On the other hand, more elevated and better-integrated RISA scholars see Hinduism from the middle chakras, and are able at least to theorize about the seventh chakra in an authentic manner. They examine the practices and rituals associated with these chakras—love, bhakti, and elimination of kleshas (negative conditions)—from the perspective of spiritual advancement. They look at the same things as do Wendy’s Children, but with different pairs of eyes.
All of the chakras are interdependent and interconnected. Any experience involves a combination of multiple chakras, and this combination changes from one experience to another. Furthermore, the use of chakras in this interpretive manner—as tools of literary and cultural theory—is a novel adaptation because conventionally they are used as transformational devices for spiritual advancement.
Malhotra notes that Freud spent his entire career studying European patients with pathologies in the lower chakras, hence his obsession in analyzing them solely in terms of their sexuality. Later, Jung studied Hinduism intensely and practised yoga, based on Patanjali’s texts. He claimed to have achieved states of emotional and spiritual consciousness associated with the fourth, fifth, and sixth chakras. This enabled him to break away from Freud (a significant historical development in Western thought) and thus help spiritualize Western science. He also reinterpreted Christian myths and their archetypes using a neo-Hindu worldview.
However, even Jung did not abandon Eurocentrism. Given his enormous influence over prominent Western thinkers for several decades, he helped to radically transform Western thought by appropriating Indic concepts. Malhotra notes that Jung’s followers erased the Indian influences on his works. And Jung, too, remapped Indian categories on to Greek-Abrahamic and his own original categories. Till the end, Jung denied the existence of the crown (seventh) chakra because non-duality and transcendence would refute the biblical reinterpretations he had developed. (For more on this, please read page 98 and 99, chapter 9)
Mircea Eliade, Doniger’s predecessor at the University of Chicago, after whom the chair she holds is named, was a friend and collaborator of Jung. Eliade was intensely interested in Hinduism until his own subsequent U-Turn. Thus, according to Malhotra’s Chakra Hermeneutics, many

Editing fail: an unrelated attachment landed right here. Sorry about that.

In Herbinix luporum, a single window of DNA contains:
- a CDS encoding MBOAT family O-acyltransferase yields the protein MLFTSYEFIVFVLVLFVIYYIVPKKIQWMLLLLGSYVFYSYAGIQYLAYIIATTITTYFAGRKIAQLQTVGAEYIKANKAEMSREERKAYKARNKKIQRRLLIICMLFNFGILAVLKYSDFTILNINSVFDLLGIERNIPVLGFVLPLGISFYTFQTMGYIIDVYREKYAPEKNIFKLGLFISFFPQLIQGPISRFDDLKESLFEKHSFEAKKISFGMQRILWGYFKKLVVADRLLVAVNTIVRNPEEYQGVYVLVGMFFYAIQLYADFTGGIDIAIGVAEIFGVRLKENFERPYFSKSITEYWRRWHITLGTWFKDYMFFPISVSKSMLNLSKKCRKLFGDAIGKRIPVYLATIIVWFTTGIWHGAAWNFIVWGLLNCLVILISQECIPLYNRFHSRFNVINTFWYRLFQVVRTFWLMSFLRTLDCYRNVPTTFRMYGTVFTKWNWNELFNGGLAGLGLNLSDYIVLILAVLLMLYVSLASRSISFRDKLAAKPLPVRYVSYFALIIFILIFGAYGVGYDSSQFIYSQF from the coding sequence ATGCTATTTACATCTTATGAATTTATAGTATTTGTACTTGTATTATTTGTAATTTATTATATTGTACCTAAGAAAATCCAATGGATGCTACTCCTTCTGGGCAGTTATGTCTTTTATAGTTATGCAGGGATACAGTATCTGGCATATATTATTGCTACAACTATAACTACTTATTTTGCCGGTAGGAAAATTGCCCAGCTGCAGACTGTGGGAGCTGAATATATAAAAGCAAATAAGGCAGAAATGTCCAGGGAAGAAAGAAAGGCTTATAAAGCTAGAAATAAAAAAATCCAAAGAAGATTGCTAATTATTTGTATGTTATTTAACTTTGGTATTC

Western anthropological and sociological dissections of Indic traditions focus on chakra 3—dealing with power plays between castes, genders, modern political movements, and so forth. The sanskaras (archetypes) of gladiators, and hence of many RISA scholars, are also located here. These depictions, just like the views from chakras 1 and 2, are not the crux of what many spiritual texts are trying to convey, but are often a caricature made to serve an agenda.
They essentialize Hinduism by reducing it to their own self-defined condition at the lowest chakras.
In today’s media environment, Islam is often reinterpreted for Western audiences by emphasizing its higher levels of meaning. For instance, readers are often reminded that the word Jihad has a connotation of ‘inner struggle’—shifting the third chakra view of Jihad to a higher chakra spiritual view. This is being done despite obstacles from within Islam, where such interpretations are questioned by most clergy on the basis that the doctrine of Islam is closed to new interpretations. The Western academic repackaging and facelift of Islam is certainly a good project from the point of view of Islamic progress and inter-religious harmony. Unfortunately, a different standard is being applied to Hinduism, despite the fact that its history and library of texts cry out loudly and clearly in favor of multiple layers of meanings and interpretations. Hindus are also being denied their agency to interpret ‘upwards’ (in terms of higher chakras) when in fact this should be respected in the same way it is being done with Muslims and Christians.